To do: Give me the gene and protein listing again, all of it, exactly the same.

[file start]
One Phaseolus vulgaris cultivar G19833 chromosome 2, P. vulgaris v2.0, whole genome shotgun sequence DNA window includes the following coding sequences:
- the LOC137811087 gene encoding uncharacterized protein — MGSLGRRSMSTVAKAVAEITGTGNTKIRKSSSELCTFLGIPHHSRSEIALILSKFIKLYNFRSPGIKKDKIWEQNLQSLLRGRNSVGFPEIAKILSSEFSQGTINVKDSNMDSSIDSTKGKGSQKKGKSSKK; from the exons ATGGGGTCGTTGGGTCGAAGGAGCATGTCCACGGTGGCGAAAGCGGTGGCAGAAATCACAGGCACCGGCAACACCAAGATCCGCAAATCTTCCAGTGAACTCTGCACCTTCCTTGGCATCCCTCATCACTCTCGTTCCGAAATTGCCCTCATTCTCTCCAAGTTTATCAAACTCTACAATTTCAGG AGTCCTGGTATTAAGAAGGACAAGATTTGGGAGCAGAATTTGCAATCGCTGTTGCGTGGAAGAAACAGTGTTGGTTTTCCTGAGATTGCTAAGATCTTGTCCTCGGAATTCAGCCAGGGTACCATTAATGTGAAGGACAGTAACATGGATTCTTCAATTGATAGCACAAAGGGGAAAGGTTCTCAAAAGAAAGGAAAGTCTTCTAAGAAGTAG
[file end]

One Phaseolus vulgaris cultivar G19833 chromosome 2, P. vulgaris v2.0, whole genome shotgun sequence DNA window includes the following coding sequences:
- the LOC137811087 gene encoding uncharacterized protein — MGSLGRRSMSTVAKAVAEITGTGNTKIRKSSSELCTFLGIPHHSRSEIALILSKFIKLYNFRSPGIKKDKIWEQNLQSLLRGRNSVGFPEIAKILSSEFSQGTINVKDSNMDSSIDSTKGKGSQKKGKSSKK; from the exons ATGGGGTCGTTGGGTCGAAGGAGCATGTCCACGGTGGCGAAAGCGGTGGCAGAAATCACAGGCACCGGCAACACCAAGATCCGCAAATCTTCCAGTGAACTCTGCACCTTCCTTGGCATCCCTCATCACTCTCGTTCCGAAATTGCCCTCATTCTCTCCAAGTTTATCAAACTCTACAATTTCAGG AGTCCTGGTATTAAGAAGGACAAGATTTGGGAGCAGAATTTGCAATCGCTGTTGCGTGGAAGAAACAGTGTTGGTTTTCCTGAGATTGCTAAGATCTTGTCCTCGGAATTCAGCCAGGGTACCATTAATGTGAAGGACAGTAACATGGATTCTTCAATTGATAGCACAAAGGGGAAAGGTTCTCAAAAGAAAGGAAAGTCTTCTAAGAAGTAG